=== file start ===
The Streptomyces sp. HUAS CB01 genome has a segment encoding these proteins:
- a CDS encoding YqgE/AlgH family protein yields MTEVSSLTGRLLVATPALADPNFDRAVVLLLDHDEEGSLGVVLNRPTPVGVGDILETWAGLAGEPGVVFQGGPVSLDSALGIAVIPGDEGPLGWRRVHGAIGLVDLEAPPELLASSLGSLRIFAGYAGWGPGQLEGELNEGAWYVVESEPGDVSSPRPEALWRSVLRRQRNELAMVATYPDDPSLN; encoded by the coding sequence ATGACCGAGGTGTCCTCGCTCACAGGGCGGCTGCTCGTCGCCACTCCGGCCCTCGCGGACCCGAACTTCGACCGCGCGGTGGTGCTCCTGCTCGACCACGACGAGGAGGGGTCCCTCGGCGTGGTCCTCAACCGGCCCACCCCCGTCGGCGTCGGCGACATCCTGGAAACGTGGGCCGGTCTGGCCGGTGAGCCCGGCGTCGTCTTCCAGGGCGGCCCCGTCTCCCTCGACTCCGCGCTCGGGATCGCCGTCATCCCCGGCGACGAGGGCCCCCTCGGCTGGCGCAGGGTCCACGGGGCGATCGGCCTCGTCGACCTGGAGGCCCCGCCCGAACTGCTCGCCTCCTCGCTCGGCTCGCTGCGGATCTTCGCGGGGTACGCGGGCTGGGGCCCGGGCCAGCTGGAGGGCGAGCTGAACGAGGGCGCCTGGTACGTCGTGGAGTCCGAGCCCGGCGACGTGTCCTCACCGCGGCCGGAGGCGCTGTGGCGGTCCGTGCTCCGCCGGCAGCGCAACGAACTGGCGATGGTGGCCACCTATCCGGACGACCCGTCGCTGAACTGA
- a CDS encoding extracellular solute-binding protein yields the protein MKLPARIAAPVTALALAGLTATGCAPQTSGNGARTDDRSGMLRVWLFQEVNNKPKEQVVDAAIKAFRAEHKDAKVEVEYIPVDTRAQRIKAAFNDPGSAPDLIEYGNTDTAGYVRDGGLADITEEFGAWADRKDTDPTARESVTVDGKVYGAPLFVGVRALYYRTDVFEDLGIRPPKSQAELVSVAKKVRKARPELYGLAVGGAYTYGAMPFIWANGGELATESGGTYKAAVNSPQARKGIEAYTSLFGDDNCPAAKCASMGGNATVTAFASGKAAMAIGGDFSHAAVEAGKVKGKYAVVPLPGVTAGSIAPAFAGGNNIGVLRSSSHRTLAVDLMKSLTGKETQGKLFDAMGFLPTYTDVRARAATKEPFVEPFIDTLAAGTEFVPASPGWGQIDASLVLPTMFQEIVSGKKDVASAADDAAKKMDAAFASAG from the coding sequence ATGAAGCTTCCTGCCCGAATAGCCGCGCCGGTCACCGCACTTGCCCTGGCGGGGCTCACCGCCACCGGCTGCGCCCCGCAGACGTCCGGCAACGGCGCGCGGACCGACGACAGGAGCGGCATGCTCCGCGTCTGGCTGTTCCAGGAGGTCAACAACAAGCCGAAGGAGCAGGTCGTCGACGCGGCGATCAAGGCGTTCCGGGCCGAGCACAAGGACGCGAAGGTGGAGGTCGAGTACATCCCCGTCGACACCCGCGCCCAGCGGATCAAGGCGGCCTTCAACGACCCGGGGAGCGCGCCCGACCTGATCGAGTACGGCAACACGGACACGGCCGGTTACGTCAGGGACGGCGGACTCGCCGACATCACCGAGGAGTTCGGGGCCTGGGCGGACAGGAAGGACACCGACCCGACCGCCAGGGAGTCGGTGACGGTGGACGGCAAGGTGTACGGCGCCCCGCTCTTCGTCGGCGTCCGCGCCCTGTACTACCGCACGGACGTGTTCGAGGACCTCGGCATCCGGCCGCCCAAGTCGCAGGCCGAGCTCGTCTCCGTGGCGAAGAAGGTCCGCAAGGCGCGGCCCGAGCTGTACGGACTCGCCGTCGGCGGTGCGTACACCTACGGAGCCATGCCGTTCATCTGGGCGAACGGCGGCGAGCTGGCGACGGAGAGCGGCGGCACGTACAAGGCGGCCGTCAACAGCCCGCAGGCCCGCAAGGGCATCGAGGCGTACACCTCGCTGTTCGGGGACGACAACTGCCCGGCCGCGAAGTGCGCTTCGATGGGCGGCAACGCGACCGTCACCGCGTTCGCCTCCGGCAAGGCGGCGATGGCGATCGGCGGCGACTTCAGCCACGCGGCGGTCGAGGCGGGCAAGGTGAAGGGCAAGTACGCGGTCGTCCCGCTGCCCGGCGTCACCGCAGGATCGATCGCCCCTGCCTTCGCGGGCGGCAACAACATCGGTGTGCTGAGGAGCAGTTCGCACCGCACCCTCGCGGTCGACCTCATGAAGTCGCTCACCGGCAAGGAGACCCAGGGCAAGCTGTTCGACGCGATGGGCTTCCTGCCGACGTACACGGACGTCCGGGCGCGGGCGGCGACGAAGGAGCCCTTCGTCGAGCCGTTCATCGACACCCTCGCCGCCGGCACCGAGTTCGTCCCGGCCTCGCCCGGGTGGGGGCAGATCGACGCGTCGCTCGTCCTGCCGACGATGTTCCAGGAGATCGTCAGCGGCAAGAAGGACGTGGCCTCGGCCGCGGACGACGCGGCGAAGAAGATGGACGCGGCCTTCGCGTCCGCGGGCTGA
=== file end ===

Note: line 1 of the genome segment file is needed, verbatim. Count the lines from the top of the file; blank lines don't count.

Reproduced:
The Streptomyces sp. HUAS CB01 genome has a segment encoding these proteins: